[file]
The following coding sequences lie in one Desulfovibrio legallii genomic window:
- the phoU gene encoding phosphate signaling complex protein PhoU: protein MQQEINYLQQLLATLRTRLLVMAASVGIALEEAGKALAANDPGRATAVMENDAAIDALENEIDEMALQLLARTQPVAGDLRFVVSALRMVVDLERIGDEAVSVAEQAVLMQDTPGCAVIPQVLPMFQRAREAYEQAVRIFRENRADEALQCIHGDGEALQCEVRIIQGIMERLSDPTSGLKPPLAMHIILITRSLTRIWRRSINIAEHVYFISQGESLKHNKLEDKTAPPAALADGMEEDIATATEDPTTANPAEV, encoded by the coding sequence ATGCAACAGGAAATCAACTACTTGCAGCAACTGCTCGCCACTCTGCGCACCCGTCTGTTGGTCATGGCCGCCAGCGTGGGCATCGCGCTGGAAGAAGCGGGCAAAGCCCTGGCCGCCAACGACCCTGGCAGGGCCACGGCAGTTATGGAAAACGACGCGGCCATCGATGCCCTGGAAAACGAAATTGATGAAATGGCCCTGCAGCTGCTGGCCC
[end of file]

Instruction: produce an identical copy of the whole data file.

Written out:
The following coding sequences lie in one Desulfovibrio legallii genomic window:
- the phoU gene encoding phosphate signaling complex protein PhoU: protein MQQEINYLQQLLATLRTRLLVMAASVGIALEEAGKALAANDPGRATAVMENDAAIDALENEIDEMALQLLARTQPVAGDLRFVVSALRMVVDLERIGDEAVSVAEQAVLMQDTPGCAVIPQVLPMFQRAREAYEQAVRIFRENRADEALQCIHGDGEALQCEVRIIQGIMERLSDPTSGLKPPLAMHIILITRSLTRIWRRSINIAEHVYFISQGESLKHNKLEDKTAPPAALADGMEEDIATATEDPTTANPAEV, encoded by the coding sequence ATGCAACAGGAAATCAACTACTTGCAGCAACTGCTCGCCACTCTGCGCACCCGTCTGTTGGTCATGGCCGCCAGCGTGGGCATCGCGCTGGAAGAAGCGGGCAAAGCCCTGGCCGCCAACGACCCTGGCAGGGCCACGGCAGTTATGGAAAACGACGCGGCCATCGATGCCCTGGAAAACGAAATTGATGAAATGGCCCTGCAGCTGCTGGCCC